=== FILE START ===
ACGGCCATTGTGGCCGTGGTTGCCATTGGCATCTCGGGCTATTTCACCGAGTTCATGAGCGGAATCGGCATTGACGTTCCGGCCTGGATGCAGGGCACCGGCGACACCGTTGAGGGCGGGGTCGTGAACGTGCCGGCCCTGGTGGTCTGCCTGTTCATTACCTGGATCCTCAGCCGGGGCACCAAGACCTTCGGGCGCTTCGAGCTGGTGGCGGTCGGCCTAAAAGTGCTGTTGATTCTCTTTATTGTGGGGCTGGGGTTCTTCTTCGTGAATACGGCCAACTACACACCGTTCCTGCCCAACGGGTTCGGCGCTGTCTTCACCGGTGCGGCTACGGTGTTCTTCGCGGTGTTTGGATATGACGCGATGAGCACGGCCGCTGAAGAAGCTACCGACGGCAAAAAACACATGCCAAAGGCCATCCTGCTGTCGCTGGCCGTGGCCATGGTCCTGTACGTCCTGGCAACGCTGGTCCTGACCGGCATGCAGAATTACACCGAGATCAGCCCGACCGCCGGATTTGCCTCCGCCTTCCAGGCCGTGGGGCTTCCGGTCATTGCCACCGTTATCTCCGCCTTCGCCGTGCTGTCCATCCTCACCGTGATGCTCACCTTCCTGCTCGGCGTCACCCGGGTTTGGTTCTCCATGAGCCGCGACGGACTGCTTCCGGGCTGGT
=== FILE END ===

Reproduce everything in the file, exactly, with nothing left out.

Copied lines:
ACGGCCATTGTGGCCGTGGTTGCCATTGGCATCTCGGGCTATTTCACCGAGTTCATGAGCGGAATCGGCATTGACGTTCCGGCCTGGATGCAGGGCACCGGCGACACCGTTGAGGGCGGGGTCGTGAACGTGCCGGCCCTGGTGGTCTGCCTGTTCATTACCTGGATCCTCAGCCGGGGCACCAAGACCTTCGGGCGCTTCGAGCTGGTGGCGGTCGGCCTAAAAGTGCTGTTGATTCTCTTTATTGTGGGGCTGGGGTTCTTCTTCGTGAATACGGCCAACTACACACCGTTCCTGCCCAACGGGTTCGGCGCTGTCTTCACCGGTGCGGCTACGGTGTTCTTCGCGGTGTTTGGATATGACGCGATGAGCACGGCCGCTGAAGAAGCTACCGACGGCAAAAAACACATGCCAAAGGCCATCCTGCTGTCGCTGGCCGTGGCCATGGTCCTGTACGTCCTGGCAACGCTGGTCCTGACCGGCATGCAGAATTACACCGAGATCAGCCCGACCGCCGGATTTGCCTCCGCCTTCCAGGCCGTGGGGCTTCCGGTCATTGCCACCGTTATCTCCGCCTTCGCCGTGCTGTCCATCCTCACCGTGATGCTCACCTTCCTGCTCGGCGTCACCCGGGTTTGGTTCTCCATGAGCCGCGACGGACTGCTTCCGGGCTGGT